Mozilla, maker of the popular Firefox web browser, and dozens of political, technology and business groups launched a campaign Tuesday calling for action against federal agencies snooping on citizens on the Internet.
The campaign is a response to reports last week that the NSA was gathering phone information from Verizon about all its customers' phone calls, as well as raking in customer data from tech companies like Microsoft, Google and Facebook.
As part of the campaign, Mozilla has created a website, StopWatching.us, to gather signatures in support of several initiatives backed by the coalition of groups. It's calling on Congress to:
- Reform federal law to prohibit blanket surveillance of Internet activity and phone records of any person residing in the United States and to require violations of that prohibition be reviewed in adversarial proceedings before a public court;
- Create a special committee to investigate, report, and reveal to the public the extent of domestic spying and to make specific recommendations for legal and regulatory reform to end unconstitutional surveillance; and
- Hold accountable those public officials who are found to be responsible for this unconstitutional surveillance.
"Mozilla, at its core, believes that individuals' security and privacy on the Internet are not optional," Mozilla Privacy and Public Policy Leader Alex Fowler said at a news conference Tuesday.
"When users fear government surveillance or are unable to know how and for what purposes their private data is being monitored, a free and open Web becomes untenable," he added.
For more than a decade, the public has seen administrations claim programs like this NSA surveillance program to be vital for national security and subject to rigorous oversight and neither has proven to be true, Cato Institute Research Fellow Julian Sanchez said at the news conference.
"It would be bizarrely naive to simply let this drop on the basis of assertions that terror plots have been foiled and everything is very tightly controlled," he said. "We need the kind of inquiry that -- almost every time it's been done in the past -- has revealed that the claims of the security needs were overstated and that claims about rigorous oversight to protect civil liberties were more wishful thinking than reality."
During the press session, coalition members were asked about the strength of public support for action against the NSA, especially in light of a poll by the Pew Research Center which showed that 56 percent of Americans thought the NSA surveillance programs were "acceptable."
"We've been comparing what these things are to the government coming in and ripping the curtains off your windows in your home," Free Press Internet Campaign Director Josh Levy said at the news conference. "In a lot of ways, there's no difference."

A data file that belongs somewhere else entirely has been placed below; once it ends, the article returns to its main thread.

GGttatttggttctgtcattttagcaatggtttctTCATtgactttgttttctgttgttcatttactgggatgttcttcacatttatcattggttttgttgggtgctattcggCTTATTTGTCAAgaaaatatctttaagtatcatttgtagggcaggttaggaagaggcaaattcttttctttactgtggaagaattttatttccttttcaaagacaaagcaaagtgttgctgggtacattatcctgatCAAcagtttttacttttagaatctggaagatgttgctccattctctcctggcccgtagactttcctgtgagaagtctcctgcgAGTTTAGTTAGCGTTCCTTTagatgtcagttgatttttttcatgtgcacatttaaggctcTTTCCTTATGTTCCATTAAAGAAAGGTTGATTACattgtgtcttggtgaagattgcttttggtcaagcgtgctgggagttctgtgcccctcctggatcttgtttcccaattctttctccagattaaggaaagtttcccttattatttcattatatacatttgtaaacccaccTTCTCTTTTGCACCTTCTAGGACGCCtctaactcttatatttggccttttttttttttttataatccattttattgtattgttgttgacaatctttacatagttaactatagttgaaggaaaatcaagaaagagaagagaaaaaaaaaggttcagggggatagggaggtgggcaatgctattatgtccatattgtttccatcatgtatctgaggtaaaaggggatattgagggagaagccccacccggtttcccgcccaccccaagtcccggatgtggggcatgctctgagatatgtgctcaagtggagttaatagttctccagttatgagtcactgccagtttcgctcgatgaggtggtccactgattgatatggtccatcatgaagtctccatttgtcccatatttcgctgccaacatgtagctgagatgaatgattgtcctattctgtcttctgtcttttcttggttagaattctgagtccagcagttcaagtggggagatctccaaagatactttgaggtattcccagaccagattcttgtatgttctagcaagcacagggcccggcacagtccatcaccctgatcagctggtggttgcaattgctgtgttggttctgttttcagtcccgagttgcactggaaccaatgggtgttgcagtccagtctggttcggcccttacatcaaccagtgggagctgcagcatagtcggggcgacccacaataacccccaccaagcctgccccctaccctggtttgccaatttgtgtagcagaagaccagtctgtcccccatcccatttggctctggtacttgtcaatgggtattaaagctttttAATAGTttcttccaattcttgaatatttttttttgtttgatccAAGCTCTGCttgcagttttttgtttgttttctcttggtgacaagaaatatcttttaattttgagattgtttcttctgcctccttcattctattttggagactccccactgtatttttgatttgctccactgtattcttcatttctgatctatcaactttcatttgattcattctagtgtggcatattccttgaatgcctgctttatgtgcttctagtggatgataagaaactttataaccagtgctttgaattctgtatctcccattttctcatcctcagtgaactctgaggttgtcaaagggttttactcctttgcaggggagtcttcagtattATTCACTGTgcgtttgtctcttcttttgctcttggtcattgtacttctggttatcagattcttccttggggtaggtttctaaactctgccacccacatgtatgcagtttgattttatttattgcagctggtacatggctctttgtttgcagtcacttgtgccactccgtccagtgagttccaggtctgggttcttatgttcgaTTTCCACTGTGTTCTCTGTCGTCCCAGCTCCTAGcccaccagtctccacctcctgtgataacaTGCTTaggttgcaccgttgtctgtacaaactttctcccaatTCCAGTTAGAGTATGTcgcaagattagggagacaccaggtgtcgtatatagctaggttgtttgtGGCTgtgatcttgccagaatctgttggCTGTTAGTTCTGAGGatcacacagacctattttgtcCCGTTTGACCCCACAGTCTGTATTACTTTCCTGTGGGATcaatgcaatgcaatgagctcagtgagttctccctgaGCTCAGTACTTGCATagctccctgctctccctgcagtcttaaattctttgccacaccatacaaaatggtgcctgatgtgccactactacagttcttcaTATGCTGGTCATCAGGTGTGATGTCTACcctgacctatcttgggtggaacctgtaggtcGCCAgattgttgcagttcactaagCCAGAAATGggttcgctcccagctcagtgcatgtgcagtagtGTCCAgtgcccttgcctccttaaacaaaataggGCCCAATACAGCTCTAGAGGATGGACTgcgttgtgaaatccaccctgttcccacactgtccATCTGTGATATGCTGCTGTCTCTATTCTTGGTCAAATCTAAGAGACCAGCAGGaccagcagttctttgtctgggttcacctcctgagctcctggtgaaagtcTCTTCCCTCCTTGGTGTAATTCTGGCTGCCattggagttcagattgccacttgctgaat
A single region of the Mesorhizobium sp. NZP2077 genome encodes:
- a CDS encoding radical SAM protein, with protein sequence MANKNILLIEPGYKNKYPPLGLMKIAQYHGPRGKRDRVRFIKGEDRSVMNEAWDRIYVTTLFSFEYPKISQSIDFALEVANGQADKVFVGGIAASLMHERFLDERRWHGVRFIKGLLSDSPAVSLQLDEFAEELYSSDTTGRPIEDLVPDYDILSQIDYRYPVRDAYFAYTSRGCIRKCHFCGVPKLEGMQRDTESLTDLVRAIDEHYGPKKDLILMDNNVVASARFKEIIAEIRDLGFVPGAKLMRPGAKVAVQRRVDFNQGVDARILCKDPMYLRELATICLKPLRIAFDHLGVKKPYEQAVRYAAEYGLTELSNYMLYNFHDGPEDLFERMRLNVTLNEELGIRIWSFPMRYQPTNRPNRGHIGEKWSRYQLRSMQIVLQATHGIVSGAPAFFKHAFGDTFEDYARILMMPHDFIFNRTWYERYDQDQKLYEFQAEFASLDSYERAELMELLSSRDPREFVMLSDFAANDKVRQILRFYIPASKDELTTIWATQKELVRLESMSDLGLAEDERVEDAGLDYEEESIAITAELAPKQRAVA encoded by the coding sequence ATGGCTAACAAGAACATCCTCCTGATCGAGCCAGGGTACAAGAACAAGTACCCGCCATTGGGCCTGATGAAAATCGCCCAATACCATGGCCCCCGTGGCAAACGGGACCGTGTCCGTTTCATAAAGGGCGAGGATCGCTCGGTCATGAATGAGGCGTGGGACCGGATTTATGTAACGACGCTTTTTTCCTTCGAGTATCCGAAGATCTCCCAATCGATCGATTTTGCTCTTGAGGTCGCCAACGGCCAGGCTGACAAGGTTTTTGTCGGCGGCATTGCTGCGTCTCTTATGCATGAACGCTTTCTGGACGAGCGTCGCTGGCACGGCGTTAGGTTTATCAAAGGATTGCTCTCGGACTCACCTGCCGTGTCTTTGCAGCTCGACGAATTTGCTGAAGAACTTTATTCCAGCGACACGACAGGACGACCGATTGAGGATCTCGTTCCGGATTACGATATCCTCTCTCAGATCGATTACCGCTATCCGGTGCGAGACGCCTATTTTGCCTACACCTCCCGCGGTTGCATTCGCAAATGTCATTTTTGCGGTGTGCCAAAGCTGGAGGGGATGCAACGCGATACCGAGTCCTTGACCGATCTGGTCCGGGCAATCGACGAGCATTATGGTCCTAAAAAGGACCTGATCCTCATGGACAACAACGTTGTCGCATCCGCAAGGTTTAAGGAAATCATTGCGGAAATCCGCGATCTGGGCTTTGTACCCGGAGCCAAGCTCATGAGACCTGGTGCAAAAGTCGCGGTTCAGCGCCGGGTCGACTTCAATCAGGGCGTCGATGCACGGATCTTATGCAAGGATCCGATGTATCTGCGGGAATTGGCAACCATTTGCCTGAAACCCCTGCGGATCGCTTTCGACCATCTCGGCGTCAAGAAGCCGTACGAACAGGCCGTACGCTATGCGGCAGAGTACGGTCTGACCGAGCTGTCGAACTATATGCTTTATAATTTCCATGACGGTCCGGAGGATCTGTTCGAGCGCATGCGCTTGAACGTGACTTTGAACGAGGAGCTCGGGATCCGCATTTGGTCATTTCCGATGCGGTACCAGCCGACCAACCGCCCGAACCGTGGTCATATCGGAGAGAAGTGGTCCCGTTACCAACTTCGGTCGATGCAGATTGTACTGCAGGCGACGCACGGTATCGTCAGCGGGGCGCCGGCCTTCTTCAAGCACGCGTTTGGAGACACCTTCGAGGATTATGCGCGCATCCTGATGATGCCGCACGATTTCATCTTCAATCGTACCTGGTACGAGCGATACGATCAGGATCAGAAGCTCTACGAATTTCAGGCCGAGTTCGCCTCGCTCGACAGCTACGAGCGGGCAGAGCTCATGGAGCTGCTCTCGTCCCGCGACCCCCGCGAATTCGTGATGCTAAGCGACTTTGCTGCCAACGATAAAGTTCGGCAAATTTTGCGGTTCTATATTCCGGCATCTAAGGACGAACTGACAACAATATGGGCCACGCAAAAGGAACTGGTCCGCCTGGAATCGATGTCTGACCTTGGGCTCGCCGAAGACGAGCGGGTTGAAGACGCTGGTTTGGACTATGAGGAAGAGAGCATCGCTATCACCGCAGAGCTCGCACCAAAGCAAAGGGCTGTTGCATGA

"When people hear framing like that and when they understand the true breadth of these programs, they do become truly outraged," he said.
The full accounting of the government's online monitoring efforts need not be a threat to national security, as the agencies running those programs will surely contend.
"Since it's been revealed that the government is already accessing this data, I don't think there are any additional national security ramifications in simply confirming at a high level that the program exists," Irving Lachon, director of the Technology and National Security Program at the Center for New American Security, told CSO.
"Admitting that they're doing this is not a problem because the bad guys now know that we're doing it, and they probably assumed that we were anyway," he said. "It's probably not a good idea to get into the specific details of what exactly what has been collected because there could be some national security implications in that."
Richard Stiennon, chief research analyst with IT-Harvest, said a full accounting of what's going on shouldn't jeopardize national security. "If there were a threat to national security we would have already experienced it."
"We already know that the NSA is on a massive information surveillance campaign-- rather successfully, evidently," he said. "So no additional harm could come from some additional transparency."
Some additional transparency could help repair the harm that's been done by the affair to the nation's international reputation. "They've done much, much more harm to the standing of the United States as a free and open society," Stiennon said. "They have to address that, as well as do the job of tracking down terrorists."